Why is there only one God?
Published: 27 April 2013 (GMT+10)
People often have questions about the nature of God, as opposed to ideas that come from pagan philosophies. Carter M, USA, wrote in with the following question:
I believe in God, but why is there only one? Why isn’t there many, like Greek gods?
CMI’s Keaton Halley responds:
Thank you for contacting us with your interesting question.
We believe there is one God because this is the clear teaching of Scripture. God has revealed himself to us in his Word, the Bible, and explained that all other gods are the products of human imagination. For example, in Isaiah 45:18–22, we read:
For thus says the Lord,
who created the heavens
(he is God!),
who formed the earth and made it
(he established it;
he did not create it empty,
he formed it to be inhabited!):
I am the Lord, and there is no other.
Declare and present your case;
let them take counsel together!
Who told this long ago?
Who declared it of old?
Was it not I, the Lord?
And there is no other god besides me,
a righteous God and a Savior;
there is none besides me.
Turn to me and be saved,
all the ends of the earth!
For I am God, and there is no other.
But I think you are asking why only one God exists in the first place. The Bible doesn’t directly tell us the reason that God exists, but it does say that God is infinite, eternal, and sovereign. With this as our starting point, I think we can make sense of the fact that there is only one God.
For one thing, since God is the uncreated Creator, then he must exist necessarily. That is, he cannot fail to exist, and he always has. But other gods do not have to exist, and so they don’t!
Also, it seems to me that it is incoherent to have multiple supreme beings. God is supreme and sovereign over all things, but if there was another being equal to him, neither would have total control over the other. Neither would truly be supreme, and so neither would truly be God.
You ask about the Greek pantheon, which consisted of a hierarchy of gods. But the Greek gods were finite and flawed, not supreme and self-existent like the biblical God. Such lesser “gods” could only have existed if God had decided to create them, and he did not.
The evidence really supports the idea of one supreme Creator God who is outside of (transcends) the universe and brought it into being (unlike the Greek gods). See our Creation Answers Book, chapter 1.
So, I hope that helps! You can find many other answers by searching creation.com, but feel free to write us again if you have other questions not addressed there.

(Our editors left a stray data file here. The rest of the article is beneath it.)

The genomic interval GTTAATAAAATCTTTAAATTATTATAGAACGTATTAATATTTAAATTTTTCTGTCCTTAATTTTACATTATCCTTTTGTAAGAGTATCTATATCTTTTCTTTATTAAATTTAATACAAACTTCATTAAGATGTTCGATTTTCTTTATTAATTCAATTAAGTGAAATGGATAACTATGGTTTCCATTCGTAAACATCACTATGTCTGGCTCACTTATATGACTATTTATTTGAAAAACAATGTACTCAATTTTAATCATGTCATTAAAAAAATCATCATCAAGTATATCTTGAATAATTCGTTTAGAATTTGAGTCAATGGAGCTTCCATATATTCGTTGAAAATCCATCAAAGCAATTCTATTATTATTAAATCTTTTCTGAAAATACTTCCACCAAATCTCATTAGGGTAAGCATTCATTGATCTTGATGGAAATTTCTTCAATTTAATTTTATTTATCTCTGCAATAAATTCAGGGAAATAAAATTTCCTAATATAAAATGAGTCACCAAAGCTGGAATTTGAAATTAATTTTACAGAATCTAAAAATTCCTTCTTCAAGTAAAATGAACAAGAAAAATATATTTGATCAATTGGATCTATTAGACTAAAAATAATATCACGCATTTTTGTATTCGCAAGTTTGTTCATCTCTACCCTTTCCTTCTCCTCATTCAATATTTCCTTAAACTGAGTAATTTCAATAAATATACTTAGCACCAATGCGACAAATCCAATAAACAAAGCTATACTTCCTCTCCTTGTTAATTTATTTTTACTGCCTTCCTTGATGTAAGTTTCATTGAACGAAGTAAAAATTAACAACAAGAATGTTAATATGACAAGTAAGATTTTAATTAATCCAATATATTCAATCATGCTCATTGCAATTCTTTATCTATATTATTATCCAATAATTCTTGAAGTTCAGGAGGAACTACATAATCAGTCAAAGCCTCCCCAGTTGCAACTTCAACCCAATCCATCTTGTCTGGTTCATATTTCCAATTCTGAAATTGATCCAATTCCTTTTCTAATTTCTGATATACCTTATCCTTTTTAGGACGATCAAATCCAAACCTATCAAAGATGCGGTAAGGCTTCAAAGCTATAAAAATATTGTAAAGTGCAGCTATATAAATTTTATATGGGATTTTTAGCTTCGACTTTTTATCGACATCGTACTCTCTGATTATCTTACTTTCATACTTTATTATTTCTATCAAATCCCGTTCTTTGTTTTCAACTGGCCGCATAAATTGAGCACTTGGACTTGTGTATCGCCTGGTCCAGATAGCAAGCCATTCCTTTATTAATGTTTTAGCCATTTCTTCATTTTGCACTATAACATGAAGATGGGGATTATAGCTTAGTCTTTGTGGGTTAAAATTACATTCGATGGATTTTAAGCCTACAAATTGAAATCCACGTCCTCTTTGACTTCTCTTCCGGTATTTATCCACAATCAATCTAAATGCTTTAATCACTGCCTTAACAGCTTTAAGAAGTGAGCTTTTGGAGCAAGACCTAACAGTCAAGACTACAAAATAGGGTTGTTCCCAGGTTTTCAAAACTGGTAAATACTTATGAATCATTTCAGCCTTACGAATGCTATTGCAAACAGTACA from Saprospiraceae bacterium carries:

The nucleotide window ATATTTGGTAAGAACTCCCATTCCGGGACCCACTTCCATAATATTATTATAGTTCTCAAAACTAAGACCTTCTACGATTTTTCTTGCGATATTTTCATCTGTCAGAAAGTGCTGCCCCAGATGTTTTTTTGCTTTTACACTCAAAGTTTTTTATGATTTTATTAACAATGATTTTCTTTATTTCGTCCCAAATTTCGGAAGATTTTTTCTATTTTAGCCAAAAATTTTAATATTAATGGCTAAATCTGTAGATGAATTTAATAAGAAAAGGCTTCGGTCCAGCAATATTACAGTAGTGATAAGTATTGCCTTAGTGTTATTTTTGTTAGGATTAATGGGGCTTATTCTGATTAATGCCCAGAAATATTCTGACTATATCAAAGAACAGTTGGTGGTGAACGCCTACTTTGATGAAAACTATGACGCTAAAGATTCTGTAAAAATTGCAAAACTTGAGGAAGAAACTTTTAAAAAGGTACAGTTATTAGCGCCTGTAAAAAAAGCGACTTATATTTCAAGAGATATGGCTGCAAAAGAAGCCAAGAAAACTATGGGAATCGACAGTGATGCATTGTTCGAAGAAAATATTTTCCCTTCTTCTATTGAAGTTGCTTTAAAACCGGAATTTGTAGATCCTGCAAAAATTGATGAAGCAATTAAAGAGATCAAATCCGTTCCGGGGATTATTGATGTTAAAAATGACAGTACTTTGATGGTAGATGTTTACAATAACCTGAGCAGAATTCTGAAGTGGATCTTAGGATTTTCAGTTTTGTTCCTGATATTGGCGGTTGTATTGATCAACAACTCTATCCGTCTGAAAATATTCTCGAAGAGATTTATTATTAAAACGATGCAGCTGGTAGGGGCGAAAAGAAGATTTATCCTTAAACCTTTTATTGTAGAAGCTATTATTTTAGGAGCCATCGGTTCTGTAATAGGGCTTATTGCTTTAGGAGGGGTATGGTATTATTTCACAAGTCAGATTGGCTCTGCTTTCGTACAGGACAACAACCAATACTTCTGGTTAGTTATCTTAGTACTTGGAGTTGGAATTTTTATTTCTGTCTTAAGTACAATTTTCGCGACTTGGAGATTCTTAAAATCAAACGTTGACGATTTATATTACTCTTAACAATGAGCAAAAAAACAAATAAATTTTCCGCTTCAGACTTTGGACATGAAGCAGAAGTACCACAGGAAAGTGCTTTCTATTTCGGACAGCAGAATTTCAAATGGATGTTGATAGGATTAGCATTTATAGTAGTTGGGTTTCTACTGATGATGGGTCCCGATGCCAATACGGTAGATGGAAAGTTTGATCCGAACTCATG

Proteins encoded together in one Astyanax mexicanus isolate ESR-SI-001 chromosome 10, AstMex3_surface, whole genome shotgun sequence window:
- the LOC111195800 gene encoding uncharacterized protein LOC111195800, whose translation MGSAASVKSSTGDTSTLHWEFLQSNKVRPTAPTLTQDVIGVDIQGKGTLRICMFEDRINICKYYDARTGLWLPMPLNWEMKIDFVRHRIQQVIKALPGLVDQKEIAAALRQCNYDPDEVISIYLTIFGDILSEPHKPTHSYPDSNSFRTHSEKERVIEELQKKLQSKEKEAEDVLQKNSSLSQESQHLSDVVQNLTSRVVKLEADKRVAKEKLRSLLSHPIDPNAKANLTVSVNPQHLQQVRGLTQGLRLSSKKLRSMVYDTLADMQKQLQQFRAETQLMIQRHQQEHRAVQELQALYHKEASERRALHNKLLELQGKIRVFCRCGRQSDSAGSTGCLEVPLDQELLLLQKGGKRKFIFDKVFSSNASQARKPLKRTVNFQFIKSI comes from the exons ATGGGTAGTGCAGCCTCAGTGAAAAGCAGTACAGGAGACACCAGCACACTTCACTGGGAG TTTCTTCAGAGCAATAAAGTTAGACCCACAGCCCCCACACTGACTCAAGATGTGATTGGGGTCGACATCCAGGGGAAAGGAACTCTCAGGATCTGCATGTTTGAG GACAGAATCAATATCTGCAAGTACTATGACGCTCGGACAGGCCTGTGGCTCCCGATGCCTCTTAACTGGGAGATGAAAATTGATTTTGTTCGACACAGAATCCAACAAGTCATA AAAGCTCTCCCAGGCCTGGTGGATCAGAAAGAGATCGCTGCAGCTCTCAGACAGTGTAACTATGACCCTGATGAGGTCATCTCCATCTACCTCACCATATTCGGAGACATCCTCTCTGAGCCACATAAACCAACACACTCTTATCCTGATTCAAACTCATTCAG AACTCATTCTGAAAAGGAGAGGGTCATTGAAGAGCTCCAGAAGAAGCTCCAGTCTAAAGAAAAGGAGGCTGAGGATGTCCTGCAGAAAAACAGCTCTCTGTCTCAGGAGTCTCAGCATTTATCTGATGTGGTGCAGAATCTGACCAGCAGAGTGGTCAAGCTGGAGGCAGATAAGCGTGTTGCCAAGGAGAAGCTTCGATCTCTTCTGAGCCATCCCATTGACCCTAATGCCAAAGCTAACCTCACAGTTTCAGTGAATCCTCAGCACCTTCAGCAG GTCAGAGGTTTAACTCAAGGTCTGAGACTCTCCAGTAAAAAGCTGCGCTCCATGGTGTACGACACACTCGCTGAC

Carter M. replied further:
Thanks for replying. Your answer was really helpful. :)
I also had another question — if you don’t mind. I once met a skeptic while rummaging through the internet and they had posted a comment saying, of course, “God doesn’t exist.” I asked them, “If God does not exist, then how did the universe get here and be complex and beautiful, yet perfectly exact?” They said “The universe just naturally occurred.” So, my other question is: how could have our wonderful universe unfold, naturally? How could’ve it “naturally” create living organisms?
With all due respect,
Keaton Halley responds:
Hey Carter, glad to help.
You might try putting your new question to your skeptical friends, since they are the ones making the claim that the universe could arise naturally. From your description of the exchange, it sounds like they have simply made an assertion without offering any evidence in support. The skeptics can keep you busy forever if all they have to do is state their opinions while you scurry about looking for ways to refute them. When they make a claim, they need to shoulder the burden of proof. So I recommend that, before you try to argue against them, you ask them to provide a reason why you should accept their claim.
Now, obviously, we creationists don’t believe that the universe or living things arose by purely natural processes. Many articles on creation.com are devoted to highlighting problems with naturalistic accounts of origins. See, for example, Refuting Evolution Chapter 7, Cosmic Catastrophes, Life from life or not? and The evolution train’s a-comin’.
Also, we frequently point out the distinction between historical and operational science. Operational science deals with repeatable, present-day phenomena like the formation of snowflakes, while historical science deals with unique and unrepeatable past events like the formation of our moon. See It’s not science. Scientists have had tremendous success explaining the day-to-day operation of the universe by appealing only to time, chance, and the laws of nature. But when it comes to explaining how the universe and living things originated, these same causes are demonstrably inadequate.
Unfortunately, evolutionists regularly conflate these two realms and act as though the success of naturalistic explanations in operational science proves that all origins questions must also have naturalistic solutions. In reality, evolutionists presuppose that everything can be explained naturally, rather than demonstrating it. In other words, naturalism is their starting point, not their conclusion. See The rules of the game and Refuting Evolution chapter 1.
Sometimes evolutionists will try to justify their categorical exclusion of the supernatural by claiming that science would not be possible if miracles are allowed, but this is false. All that is needed for operational science to work is for nature to exhibit a general regularity, not an absolute regularity. See Miracles and science.
Finally, to anticipate the skeptical retort: “Who created the Creator?”, you might be interested in If God created the universe, who created God?.
That should give you plenty to chew on for a while. I encourage you to read the links above so you can be even more prepared to answer the challenges critics raise. Also, don’t forget to search our site, which already has lots of material related to your question.
All the best,